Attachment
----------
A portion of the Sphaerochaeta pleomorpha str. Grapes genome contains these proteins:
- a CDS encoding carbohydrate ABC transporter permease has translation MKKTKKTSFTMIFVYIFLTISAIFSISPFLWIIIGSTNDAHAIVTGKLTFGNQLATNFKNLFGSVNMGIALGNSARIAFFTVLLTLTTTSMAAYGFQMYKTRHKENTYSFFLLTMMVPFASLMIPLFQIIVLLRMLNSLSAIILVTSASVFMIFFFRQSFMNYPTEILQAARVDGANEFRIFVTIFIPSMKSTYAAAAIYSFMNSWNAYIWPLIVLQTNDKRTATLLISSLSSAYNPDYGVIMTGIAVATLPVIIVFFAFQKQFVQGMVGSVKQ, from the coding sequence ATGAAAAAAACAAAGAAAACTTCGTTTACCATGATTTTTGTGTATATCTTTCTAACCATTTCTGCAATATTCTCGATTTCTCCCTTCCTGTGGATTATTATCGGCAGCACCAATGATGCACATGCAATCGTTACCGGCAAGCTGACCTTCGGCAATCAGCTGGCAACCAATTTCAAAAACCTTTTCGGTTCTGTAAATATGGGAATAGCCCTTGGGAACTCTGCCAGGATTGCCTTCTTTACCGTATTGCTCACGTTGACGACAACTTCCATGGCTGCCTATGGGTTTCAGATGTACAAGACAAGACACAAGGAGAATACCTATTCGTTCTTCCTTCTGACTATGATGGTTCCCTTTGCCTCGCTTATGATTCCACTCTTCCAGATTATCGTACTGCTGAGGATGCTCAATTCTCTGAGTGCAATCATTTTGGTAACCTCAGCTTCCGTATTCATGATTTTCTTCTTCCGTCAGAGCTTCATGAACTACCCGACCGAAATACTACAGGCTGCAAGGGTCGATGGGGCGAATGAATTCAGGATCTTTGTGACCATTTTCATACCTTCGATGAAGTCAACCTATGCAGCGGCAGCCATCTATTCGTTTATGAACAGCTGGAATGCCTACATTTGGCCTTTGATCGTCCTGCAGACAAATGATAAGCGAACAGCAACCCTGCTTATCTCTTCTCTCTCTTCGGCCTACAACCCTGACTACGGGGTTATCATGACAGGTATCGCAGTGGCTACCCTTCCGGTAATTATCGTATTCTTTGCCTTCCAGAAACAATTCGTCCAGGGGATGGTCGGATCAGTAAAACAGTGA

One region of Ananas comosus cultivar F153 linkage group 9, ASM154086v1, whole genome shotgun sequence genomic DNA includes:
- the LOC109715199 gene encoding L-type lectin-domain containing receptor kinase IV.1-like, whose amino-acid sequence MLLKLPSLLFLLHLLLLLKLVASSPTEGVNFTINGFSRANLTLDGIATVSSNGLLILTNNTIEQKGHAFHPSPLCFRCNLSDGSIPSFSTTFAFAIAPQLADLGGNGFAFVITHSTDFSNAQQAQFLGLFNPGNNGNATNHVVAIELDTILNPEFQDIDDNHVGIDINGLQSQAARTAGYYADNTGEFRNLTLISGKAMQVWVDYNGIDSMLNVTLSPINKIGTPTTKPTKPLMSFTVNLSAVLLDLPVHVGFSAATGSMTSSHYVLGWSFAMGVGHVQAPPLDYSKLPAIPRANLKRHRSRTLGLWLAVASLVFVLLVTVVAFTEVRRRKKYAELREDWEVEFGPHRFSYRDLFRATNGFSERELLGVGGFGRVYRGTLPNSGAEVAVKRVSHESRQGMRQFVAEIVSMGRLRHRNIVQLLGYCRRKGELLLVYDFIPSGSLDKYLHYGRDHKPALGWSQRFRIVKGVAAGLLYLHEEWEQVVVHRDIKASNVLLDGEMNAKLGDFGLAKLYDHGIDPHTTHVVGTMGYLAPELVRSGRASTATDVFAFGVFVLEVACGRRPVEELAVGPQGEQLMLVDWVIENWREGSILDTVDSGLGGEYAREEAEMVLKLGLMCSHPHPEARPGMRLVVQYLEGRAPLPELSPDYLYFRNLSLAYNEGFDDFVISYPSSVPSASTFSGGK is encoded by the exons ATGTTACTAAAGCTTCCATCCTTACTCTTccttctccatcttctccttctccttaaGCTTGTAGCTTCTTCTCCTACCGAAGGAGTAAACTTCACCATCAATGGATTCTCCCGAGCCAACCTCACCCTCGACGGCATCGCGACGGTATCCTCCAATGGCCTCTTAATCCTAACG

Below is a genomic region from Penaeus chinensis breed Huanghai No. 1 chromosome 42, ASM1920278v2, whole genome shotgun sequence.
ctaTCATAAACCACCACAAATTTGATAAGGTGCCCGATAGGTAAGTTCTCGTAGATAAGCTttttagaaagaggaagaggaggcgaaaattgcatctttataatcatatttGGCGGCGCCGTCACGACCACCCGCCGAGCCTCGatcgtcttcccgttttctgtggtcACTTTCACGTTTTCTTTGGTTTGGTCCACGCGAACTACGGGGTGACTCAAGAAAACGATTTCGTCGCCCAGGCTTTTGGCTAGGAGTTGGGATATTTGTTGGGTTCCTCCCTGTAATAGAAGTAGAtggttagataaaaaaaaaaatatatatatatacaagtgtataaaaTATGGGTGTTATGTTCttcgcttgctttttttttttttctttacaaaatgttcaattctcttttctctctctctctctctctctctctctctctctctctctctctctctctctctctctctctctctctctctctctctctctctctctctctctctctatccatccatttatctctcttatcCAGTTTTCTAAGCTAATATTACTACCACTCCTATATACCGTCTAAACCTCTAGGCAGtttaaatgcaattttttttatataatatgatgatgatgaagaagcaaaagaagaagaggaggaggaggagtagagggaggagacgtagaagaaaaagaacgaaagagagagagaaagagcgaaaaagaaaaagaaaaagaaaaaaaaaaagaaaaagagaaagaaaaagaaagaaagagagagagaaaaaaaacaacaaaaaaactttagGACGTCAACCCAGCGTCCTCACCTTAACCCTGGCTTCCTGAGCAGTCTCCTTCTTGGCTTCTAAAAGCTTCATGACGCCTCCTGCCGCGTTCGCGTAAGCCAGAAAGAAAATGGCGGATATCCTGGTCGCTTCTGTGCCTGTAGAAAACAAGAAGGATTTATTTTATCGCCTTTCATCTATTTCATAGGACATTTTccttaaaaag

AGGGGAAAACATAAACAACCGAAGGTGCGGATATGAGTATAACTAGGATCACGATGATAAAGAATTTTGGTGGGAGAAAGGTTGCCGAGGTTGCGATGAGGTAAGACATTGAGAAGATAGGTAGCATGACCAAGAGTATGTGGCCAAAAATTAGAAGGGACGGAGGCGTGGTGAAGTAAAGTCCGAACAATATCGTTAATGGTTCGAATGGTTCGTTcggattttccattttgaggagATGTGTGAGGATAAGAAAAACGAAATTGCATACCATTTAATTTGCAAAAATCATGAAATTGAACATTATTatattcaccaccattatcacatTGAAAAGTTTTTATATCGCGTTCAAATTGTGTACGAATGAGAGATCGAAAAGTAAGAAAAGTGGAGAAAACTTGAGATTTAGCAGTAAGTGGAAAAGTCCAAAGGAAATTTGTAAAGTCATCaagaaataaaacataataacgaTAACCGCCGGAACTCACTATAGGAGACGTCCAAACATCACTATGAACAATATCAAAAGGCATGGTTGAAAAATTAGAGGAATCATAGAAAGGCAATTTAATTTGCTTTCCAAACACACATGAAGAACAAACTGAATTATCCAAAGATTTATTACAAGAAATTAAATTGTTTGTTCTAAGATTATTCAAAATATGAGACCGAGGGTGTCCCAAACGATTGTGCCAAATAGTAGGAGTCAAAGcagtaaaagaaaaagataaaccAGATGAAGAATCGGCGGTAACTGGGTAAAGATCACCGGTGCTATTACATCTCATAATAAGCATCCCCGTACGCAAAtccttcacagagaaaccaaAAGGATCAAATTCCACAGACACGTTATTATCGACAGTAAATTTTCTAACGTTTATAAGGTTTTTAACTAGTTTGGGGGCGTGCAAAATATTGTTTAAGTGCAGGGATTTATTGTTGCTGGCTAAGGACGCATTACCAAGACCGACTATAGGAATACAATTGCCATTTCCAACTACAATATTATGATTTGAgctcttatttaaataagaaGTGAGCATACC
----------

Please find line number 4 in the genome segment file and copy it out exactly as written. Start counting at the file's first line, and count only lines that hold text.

- the LOC109715199 gene encoding L-type lectin-domain containing receptor kinase IV.1-like, whose amino-acid sequence MLLKLPSLLFLLHLLLLLKLVASSPTEGVNFTINGFSRANLTLDGIATVSSNGLLILTNNTIEQKGHAFHPSPLCFRCNLSDGSIPSFSTTFAFAIAPQLADLGGNGFAFVITHSTDFSNAQQAQFLGLFNPGNNGNATNHVVAIELDTILNPEFQDIDDNHVGIDINGLQSQAARTAGYYADNTGEFRNLTLISGKAMQVWVDYNGIDSMLNVTLSPINKIGTPTTKPTKPLMSFTVNLSAVLLDLPVHVGFSAATGSMTSSHYVLGWSFAMGVGHVQAPPLDYSKLPAIPRANLKRHRSRTLGLWLAVASLVFVLLVTVVAFTEVRRRKKYAELREDWEVEFGPHRFSYRDLFRATNGFSERELLGVGGFGRVYRGTLPNSGAEVAVKRVSHESRQGMRQFVAEIVSMGRLRHRNIVQLLGYCRRKGELLLVYDFIPSGSLDKYLHYGRDHKPALGWSQRFRIVKGVAAGLLYLHEEWEQVVVHRDIKASNVLLDGEMNAKLGDFGLAKLYDHGIDPHTTHVVGTMGYLAPELVRSGRASTATDVFAFGVFVLEVACGRRPVEELAVGPQGEQLMLVDWVIENWREGSILDTVDSGLGGEYAREEAEMVLKLGLMCSHPHPEARPGMRLVVQYLEGRAPLPELSPDYLYFRNLSLAYNEGFDDFVISYPSSVPSASTFSGGK is encoded by the exons ATGTTACTAAAGCTTCCATCCTTACTCTTccttctccatcttctccttctccttaaGCTTGTAGCTTCTTCTCCTACCGAAGGAGTAAACTTCACCATCAATGGATTCTCCCGAGCCAACCTCACCCTCGACGGCATCGCGACGGTATCCTCCAATGGCCTCTTAATCCTAACG